Summary of Main Findings

  • Comparative analyses were conducted on a total of 163 measures of practice characteristics, treatment choices, choice of risk factors used in disease severity assessment, attitudes and perceptions.
  • A few differences emerged on clinical practice tenure and dosing of specific agents
  • But these few differences produced no convergent or systematic impact on core metrics
  • No evidence that using one or the other sample source would have led to different conclusions on the key business questions

Although physician web panels are routinely used in healthcare market research, there are persistent concerns about the quality of panel samples. Concerns about panels of medical doctors tend to revolved around 3 main themes: 

  • Panel conditioning occurs when prior surveys change respondents’ behaviors or change the way respondents answer questions on subsequent surveys. This reactive effect of prior surveys on later responses can take different forms: repeated surveys may raise consciousness about specific domains and affect respondents actual choices and opinions; repeated surveys on the same topics may crystallize attitudes and/or result in more extreme attitudes; and unmotivated panel members become increasingly savvy about how to respond in order to finish the survey quickly to earn substantial cash honorariums in the least amount of time possible. 
  • Panel attrition is not a problem if attrition is random across all panel members. But a panel that is representative at the outset can deteriorate in quality when it loses panel members that disproportionately hold certain characteristics. For example, if doctors with higher patient loads are more likely to quit the panel than those with lower patient loads, or if panel members who are less satisfied with the level of cash honorariums are more likely to quit the panel than those who are happy with the current level of compensation. 
  • Self-selection biases can undermine the representativeness of panel samples because doctors who agree to serve on panels may have attitudes, preferences, lifestyles, and experiences that are different from doctors who are not on the panel. 

We compared web panel samples of medical doctors to "fresh" random samples recruited via telephone across 3 medical specialties: Neurology, Pulmonology, and Pediatrics. All physicians, regardless of sample source, completed the surveys via the Internet. 

Study One

This study was conducted to assess market share for a specific scenario in the treatment of asthma and COPD (Chronic Obstructive Pulmonary Disease). The sampling frame was a target list of high-prescribing physicians provided by the pharmaceutical company that commissioned this research.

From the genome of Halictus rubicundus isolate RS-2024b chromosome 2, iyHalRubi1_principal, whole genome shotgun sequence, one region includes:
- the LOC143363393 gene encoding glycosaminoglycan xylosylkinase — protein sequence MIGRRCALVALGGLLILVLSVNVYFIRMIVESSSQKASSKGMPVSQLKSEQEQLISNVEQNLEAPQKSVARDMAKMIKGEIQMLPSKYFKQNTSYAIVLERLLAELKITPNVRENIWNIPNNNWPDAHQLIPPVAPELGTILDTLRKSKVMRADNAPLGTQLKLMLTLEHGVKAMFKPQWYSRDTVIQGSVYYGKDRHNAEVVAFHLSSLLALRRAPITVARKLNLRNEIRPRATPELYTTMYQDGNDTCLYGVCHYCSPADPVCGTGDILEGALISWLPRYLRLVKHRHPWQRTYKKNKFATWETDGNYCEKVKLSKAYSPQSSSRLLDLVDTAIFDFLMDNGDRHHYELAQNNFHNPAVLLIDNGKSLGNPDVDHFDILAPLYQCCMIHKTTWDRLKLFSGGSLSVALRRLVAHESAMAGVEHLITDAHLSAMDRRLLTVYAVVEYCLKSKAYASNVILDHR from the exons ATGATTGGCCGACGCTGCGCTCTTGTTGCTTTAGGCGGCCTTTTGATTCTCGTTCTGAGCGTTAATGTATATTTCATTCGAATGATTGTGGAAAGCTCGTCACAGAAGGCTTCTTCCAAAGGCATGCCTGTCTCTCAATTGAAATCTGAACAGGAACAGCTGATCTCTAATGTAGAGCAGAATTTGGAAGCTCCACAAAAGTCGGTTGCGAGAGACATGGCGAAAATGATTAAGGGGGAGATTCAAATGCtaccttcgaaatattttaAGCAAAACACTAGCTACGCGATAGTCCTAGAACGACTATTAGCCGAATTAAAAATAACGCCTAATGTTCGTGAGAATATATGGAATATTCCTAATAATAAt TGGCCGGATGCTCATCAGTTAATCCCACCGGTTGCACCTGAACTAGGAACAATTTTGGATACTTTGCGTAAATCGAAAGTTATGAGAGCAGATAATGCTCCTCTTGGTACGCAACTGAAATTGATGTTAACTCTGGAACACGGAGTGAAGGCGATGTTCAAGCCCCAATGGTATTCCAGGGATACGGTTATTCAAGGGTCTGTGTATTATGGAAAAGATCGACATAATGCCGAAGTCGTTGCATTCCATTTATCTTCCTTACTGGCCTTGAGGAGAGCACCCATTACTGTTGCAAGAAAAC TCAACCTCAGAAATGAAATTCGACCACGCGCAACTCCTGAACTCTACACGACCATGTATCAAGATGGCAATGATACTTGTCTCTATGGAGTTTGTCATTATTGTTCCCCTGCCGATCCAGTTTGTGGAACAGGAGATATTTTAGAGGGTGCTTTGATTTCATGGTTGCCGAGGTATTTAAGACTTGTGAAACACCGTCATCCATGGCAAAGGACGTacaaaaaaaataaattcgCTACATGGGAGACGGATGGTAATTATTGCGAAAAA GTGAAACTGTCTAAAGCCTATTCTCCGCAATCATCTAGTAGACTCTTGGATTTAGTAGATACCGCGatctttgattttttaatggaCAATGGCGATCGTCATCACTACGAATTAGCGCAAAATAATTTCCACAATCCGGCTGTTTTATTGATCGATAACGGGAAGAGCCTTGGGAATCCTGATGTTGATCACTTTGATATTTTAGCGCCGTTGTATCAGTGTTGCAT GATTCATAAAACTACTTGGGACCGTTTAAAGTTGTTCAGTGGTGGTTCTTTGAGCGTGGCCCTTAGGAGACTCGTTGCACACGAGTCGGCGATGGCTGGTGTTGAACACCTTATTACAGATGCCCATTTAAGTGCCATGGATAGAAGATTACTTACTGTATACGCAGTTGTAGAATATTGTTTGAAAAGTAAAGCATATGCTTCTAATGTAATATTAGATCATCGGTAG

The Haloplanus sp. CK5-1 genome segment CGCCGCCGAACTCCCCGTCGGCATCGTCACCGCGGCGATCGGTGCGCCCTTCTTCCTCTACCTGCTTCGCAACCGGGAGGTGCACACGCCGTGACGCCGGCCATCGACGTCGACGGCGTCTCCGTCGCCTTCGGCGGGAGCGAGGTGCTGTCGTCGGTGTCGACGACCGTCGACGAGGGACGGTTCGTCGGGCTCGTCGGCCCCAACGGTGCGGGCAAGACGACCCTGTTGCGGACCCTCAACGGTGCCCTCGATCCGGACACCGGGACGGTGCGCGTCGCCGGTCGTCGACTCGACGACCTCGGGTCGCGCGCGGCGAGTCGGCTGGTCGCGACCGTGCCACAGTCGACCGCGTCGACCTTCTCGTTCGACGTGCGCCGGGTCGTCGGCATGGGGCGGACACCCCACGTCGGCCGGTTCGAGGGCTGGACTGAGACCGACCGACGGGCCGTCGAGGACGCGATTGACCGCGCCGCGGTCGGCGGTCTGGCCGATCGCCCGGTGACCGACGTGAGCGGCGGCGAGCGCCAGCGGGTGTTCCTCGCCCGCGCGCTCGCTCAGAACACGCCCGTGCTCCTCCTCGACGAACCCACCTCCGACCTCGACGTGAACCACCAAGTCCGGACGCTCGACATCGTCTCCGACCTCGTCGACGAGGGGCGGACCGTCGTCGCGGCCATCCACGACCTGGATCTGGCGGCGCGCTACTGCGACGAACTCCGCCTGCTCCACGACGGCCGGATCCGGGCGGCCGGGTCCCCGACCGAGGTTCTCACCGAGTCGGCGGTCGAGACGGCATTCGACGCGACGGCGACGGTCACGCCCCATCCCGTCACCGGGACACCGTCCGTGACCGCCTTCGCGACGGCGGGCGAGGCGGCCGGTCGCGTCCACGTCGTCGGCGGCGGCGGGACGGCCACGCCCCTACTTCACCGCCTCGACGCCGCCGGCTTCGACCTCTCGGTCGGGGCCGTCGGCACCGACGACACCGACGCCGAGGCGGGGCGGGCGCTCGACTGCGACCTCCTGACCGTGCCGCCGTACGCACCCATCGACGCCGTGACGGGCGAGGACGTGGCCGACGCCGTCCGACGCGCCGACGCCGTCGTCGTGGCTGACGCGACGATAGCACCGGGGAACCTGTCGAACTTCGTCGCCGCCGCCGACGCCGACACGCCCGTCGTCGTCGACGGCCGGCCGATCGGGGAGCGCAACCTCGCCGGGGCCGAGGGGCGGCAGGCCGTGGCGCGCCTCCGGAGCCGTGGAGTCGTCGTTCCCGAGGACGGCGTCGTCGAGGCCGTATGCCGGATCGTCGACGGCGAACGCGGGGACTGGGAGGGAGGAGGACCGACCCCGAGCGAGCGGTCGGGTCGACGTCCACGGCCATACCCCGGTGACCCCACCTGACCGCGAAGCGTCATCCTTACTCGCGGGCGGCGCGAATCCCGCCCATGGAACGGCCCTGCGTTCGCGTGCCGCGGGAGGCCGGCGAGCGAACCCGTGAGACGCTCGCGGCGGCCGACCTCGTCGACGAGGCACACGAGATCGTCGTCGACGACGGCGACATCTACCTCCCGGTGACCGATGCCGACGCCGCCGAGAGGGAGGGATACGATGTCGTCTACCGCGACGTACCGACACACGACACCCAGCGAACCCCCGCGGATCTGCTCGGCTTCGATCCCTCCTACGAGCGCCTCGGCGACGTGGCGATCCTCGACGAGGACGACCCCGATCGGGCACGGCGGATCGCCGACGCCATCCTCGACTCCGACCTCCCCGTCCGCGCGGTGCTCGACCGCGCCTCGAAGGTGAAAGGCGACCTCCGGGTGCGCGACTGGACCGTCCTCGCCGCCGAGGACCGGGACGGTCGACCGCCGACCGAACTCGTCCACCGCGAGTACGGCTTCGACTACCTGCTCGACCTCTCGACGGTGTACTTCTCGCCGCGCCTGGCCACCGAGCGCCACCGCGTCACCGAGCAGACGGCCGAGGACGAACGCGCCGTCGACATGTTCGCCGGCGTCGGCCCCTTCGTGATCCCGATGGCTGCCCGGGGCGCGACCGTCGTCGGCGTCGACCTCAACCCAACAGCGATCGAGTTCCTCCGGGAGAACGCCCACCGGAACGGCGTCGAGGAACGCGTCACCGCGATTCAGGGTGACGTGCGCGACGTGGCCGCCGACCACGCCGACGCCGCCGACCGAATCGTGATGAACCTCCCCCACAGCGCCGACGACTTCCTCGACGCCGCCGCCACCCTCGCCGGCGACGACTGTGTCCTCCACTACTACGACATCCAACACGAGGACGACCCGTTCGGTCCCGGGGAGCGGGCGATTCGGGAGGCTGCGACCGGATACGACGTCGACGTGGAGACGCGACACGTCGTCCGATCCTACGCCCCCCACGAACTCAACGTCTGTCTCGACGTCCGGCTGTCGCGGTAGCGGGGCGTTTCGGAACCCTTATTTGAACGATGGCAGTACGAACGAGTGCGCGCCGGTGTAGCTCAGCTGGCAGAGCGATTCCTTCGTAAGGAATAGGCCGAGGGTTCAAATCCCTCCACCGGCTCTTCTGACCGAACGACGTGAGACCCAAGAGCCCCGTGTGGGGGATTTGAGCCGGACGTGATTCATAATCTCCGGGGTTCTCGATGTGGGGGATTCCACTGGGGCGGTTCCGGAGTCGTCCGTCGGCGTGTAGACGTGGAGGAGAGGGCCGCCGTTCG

Among Pulmonologists/Allergists, the non-panelists had a few more years in clinical practice than those on the web panel; but both specialities showed no other differences on practice characteristics such as patient volume, patient characteristics, and time spent in direct clinical care.

Because the focus of this study was to assess market share in response to a specific future scenario in the treatment of asthma and COPD, it was critical to explore whether the market share estimates would differ significantly between the two sample sources. As shown below, there was no significant difference between the two sample sources on the market share projections of pulmonologists and allergists. 

market share - pulmonologists allergists.jpg

In contrast, a couple differences emerged among pediatricians, such that panel pediatricians appeared to be more cautious with high dosing of Product A and more comfortable with low dosing of Product B, compared to pediatricians in the “fresh” sample. Examining the projected prescription volumes within Product A alone, it is apparent that non-panelists expected to prescribe about the same amount of high dose (29%) vs. low dose (30%) of Product A, whereas the panelists expected to prescribe only about half the amount of high dose (19%) vs. low dose (37%) of Product A. The ratios of projected prescription volumes within Product B alone did not exhibit the same dramatic gap, but slight trends suggest that non-panel pediatricians were less conservative than panel pediatricians in Product B dosing as well.